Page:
Mohan Guruswamy is Chairman and founder of Centre for Policy Alternatives, New Delhi, India. He has over three decades of experience in government, industry and academia. He can be contacted at mohanguru[at]gmail.com.
The Union Budget 2018 was presented at a time when the Indian economy is facing the worst slowdown in at least half a decade (CSO). While macroeconomic shocks such as demonetization and the implementation of the goods and services tax (GST) are likely to have contributed to the slowdown, the root of the slowdown lies in the decline of investments in the country. The slowdown in investments has led to all round and widespread gloom and distress. The big question about this budget then was to see how it addresses issues arising out of this such a job contraction in the informal sector, a slowdown of manufacturing, increasing farmer, and lower-middle-class distress?
In a budget, you take from some and give to others. So who gives and who takes is where we should be looking. The challenge of budget making is to take enough from the nearly 15% of the population or about 200 million making up 40 million families liable for direct taxes, without dissatisfying them too much. This should provide enough to blunt the edge of popular anger of the 60% who make little more than subsistence in terms of income. This covers about 700-750 million population or 150 families. It is these people have largely been bypassed by the huge growth gains made since 1998. That means the two NDA and two UPA terms.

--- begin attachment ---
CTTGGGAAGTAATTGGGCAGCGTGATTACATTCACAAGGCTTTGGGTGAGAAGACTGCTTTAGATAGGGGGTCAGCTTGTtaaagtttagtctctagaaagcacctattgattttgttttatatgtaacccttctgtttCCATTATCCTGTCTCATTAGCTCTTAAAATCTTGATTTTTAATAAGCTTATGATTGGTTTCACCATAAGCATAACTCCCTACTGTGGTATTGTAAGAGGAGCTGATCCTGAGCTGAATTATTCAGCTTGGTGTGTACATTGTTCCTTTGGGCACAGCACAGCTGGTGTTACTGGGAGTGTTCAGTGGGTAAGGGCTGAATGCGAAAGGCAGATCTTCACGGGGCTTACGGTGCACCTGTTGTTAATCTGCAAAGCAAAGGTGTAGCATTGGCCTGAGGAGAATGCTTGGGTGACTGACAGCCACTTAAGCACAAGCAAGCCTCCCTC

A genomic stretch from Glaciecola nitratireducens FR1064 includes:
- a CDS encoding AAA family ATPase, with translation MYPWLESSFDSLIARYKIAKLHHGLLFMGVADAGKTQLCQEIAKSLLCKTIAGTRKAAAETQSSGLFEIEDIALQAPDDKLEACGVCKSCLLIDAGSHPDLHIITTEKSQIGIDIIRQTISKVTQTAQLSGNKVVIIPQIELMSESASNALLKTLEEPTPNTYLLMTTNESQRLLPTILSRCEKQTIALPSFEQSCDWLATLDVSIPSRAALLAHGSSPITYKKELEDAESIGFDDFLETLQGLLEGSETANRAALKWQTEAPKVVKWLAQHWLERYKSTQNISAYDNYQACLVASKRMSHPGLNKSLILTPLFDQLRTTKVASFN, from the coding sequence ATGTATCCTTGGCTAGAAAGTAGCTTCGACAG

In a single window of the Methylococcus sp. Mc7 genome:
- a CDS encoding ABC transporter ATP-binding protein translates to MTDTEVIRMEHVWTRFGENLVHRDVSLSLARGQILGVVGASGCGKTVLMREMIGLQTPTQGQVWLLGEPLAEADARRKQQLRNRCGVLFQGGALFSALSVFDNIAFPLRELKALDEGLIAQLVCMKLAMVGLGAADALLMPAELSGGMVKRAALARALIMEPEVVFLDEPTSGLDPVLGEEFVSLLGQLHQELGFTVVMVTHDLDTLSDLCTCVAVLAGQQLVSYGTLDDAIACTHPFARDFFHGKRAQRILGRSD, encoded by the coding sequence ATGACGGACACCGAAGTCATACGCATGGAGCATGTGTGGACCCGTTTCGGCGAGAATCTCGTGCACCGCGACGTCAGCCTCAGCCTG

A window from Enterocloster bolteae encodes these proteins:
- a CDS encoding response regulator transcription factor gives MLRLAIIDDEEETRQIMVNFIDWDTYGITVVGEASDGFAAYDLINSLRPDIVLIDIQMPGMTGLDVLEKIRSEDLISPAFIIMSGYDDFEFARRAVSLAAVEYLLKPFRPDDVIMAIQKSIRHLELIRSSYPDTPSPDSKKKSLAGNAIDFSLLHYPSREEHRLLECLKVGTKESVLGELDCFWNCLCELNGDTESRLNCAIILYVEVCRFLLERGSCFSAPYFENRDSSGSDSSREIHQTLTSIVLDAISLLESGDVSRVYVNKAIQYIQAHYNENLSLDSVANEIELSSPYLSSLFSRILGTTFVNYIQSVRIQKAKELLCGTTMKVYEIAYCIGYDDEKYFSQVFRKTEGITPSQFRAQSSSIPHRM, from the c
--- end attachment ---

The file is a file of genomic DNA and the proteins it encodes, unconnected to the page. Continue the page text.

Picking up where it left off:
Added to this the government has to promise to deliver all this with a most expensive public administration (10.4% of GDP), and an almost defunct delivery system. A majority of government employees – over 25 million – are the bedrock of the direct taxes paying cohort. So in effect, a major part of the direct taxes are realized by the government from those who work in it. In either case, we the people pay for them.
So you need to get much from others. This is where indirect taxes come in. Indirect taxes are derived from a far bigger base of population. For instance, even the lowest sections will buy match-boxes from which taxes are derived. As you go up the chain of manufactured goods the incidence of indirect taxes increase. This is where you run up against powerful lobbies. For instance, the polyester yarn manufacturers will look at askance at too many reliefs and benefits given to the cotton textiles sector. Balancing the budget is the easier part. Balancing aspirations is next to impossible.
Thus, budgets haven’t really changed over the decades. An analysis of budget break-ups since 1999 shows that proportions of most heads just do not change, as GDP growth and hence tax revenues usually stay nearer where they have been before. Discretionary revenue expenditure can only go up when GDP growth really perks up as we saw between 2009-2012. From then it has been downhill in terms of growth.